(We’re home, finally posting again with just a few of hundreds of photos from our visit to Angkor Wat – enjoy!)
The Khmer kingdom expanded and contracted several times over the centuries from about 700 to 1400 AD. It also moved back and forth between Hinduism and Buddhism depending on the beliefs of the king at the time. But through it all, the wide flat valley north of the west end of Tonle Sap Lake remained the centre of Khmer political and religious power until the capital was moved to Phnom Penh in 1432 and the temples and cities now known collectively as Angkor Wat were all but abandoned.
But now, not only is Angkor Wat a world heritage site, it is also described as the largest religious monument in the world, and just missed making it onto the “Seven new wonders of the world” list. Wat means “temple” and Angkor means “city” – so what we have is a “temple city”. And while the walled Angkor Wat city-of-temples itself is perhaps the most famous, it is just one of dozens of significant and diversely-designed and constructed temples and former capital cities scattered across 400 square kilometres.
We arrived in Siem Reap by air, and by the time our taxi driver got us to our hotel, we had hired him to be our driver for the next three days, complete with an itinerary that would not only get us back and forth across the valley to explore some of the major outlying temples, a butterfly garden and a landmine museum, but timing for each that would minimize our exposure to the pushy and rushed crowds moving around by big tour bus.
Sunscreen, bug repellent and water was all we needed, and we were off! A three-day pass cost us $40 each, US cash only (a Vietnamese company actually runs and profits from visits to Angkor Wat, a sore point with locals).
On the first day we wandered around Pre Rup, a Hindu temple that was built around 960 AD. Then it was north to Banteay Srei, constructed just a few years later quite a few kilometres north of the Angkor Wat site, sometimes known as the Citadel of the Women, and certainly known for the numerous and intricately carved bas relief illustrations found here. Everywhere we turned, there were carved panels depicting religious stories and deities – some weather worn and crumbling, some holding up well, and some restored.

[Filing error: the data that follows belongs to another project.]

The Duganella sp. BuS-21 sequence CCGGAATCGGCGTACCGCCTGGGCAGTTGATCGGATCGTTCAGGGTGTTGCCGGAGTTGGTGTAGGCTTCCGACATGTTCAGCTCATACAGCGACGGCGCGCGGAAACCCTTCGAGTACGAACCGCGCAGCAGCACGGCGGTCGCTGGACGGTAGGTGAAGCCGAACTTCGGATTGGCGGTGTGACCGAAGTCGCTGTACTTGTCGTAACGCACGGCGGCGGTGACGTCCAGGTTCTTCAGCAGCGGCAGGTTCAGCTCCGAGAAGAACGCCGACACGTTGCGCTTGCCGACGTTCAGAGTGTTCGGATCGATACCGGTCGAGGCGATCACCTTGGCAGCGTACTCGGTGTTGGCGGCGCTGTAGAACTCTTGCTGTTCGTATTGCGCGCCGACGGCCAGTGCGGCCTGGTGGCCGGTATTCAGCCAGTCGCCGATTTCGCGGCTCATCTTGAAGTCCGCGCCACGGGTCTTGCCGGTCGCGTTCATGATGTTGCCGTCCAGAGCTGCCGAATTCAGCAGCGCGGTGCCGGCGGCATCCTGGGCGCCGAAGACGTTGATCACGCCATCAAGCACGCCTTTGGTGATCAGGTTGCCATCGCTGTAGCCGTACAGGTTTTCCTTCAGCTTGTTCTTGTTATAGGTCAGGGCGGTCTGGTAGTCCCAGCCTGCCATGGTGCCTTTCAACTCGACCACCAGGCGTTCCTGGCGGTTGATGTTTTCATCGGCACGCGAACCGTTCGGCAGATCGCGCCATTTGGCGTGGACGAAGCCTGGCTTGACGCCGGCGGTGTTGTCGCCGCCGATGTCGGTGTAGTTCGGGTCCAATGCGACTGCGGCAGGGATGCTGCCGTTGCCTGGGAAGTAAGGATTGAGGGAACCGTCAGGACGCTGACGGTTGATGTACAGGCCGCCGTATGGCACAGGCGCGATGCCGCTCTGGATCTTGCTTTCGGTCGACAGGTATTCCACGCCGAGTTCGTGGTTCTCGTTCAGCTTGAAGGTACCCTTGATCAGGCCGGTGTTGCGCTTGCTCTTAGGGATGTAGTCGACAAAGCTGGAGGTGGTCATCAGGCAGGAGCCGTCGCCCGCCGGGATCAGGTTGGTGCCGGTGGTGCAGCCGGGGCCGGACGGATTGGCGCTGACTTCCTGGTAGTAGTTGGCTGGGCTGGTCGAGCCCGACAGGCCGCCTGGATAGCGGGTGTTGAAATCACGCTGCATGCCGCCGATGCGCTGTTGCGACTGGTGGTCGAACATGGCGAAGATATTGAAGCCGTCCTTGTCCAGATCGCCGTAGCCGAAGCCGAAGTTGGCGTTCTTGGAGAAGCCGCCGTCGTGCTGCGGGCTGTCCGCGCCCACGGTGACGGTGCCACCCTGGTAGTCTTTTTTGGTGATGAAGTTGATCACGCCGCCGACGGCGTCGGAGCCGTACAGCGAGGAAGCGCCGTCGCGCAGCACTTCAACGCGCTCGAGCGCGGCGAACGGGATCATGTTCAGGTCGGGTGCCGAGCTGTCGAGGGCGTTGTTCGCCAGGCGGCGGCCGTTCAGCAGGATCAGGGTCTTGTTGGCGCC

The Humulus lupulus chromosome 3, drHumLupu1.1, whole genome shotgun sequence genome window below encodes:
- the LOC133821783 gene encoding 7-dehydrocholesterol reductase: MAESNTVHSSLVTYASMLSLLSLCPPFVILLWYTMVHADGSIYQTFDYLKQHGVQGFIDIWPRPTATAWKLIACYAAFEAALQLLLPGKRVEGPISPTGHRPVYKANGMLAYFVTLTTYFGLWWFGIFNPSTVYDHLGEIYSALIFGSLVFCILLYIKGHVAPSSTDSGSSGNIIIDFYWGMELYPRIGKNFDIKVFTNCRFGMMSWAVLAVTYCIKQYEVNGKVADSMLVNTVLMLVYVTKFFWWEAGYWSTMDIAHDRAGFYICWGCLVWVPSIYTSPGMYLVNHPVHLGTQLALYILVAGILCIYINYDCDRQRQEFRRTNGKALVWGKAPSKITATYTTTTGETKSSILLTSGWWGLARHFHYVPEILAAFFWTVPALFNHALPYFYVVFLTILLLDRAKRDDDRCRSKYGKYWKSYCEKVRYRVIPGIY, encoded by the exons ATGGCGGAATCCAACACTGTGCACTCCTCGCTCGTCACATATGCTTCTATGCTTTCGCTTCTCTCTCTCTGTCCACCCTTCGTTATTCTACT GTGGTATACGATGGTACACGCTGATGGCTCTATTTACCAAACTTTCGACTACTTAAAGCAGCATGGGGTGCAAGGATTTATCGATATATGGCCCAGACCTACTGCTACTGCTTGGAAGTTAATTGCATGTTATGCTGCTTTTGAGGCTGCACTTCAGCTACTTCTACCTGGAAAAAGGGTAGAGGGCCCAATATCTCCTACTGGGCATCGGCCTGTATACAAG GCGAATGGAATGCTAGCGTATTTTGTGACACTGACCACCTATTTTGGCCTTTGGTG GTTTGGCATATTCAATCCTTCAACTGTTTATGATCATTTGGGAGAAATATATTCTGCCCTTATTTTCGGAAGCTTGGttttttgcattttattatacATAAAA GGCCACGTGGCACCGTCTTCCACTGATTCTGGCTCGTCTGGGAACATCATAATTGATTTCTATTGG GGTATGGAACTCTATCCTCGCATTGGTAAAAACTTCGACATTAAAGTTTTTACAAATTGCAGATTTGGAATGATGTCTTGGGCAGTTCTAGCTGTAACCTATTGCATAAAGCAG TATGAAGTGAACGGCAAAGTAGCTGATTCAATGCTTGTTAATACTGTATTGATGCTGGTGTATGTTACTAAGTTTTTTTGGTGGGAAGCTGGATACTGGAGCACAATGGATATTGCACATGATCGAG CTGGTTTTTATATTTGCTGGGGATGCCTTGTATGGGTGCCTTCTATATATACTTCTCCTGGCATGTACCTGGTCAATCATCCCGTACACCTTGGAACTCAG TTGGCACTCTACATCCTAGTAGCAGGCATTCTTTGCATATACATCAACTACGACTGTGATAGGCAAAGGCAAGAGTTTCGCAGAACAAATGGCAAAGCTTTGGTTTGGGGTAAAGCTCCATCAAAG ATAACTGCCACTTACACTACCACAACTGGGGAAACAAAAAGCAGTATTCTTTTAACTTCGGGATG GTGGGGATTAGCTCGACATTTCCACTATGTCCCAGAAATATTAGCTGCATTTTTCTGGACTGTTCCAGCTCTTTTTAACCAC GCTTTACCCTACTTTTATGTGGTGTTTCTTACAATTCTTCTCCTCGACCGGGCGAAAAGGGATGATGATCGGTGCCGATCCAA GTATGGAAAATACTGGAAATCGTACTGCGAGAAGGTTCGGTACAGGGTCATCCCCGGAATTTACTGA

Nearby Banteay Samri was next on our list of temples to visit. This temple was dismantled and reassembled by the French in the 1930s using original materials and techniques, although it is interesting to see piles of leftover blocks and building fronts assembled and stacked along the walkway to the main entrance.
On the way in, a dozen girls approached us with items for sale. They asked us our names and where we were from, and when we told them Canada, they declared that the capital of Canada was Ottawa, and made Deborah promise to buy something on the way out. And even though we emerged an hour later, they remembered our names and country of origin – a future in sales for each and every one of them!
Our second day on site was our most ambitious: Ta Prohm, the Terrace of the Elephants, Victory Gate, Bayon (the main temple at Angkor Thom), and finally Angkor Wat. Our driver did well – we mostly avoided the big bus tours and had some sites almost to ourselves for casual exploration.
These are amazing ruins. Everywhere there were walls, towers, statues, and bas-relief carvings. Shiva, Vishnu, Buddha, nagas, guardian lions and monkey-headed men, devatas, apsaras, battle scenes, creation stories, inscriptions, and worshippers and wise-men.
Our final day in the area was a chance to get out to Beng Malea – a temple site mostly left as it was found, and the temples that make up the Roluos group, an early Khmer capital. Beng Malea brought our inner mountain goats. While most of the package-tour people are rushed along the boardwalk on their way in and out, we joined a small number of other visitors who climbed up and over, around and under the crumbling ruins – Indiana Jones would be proud! It was here that a scene in Tomb Raider was filmed (apparently several other movies have used this site as well for “ancient ruins” scenes).
Did we say these are amazing ruins? Machu Picchu remains our favourite, but these are solidly in second place!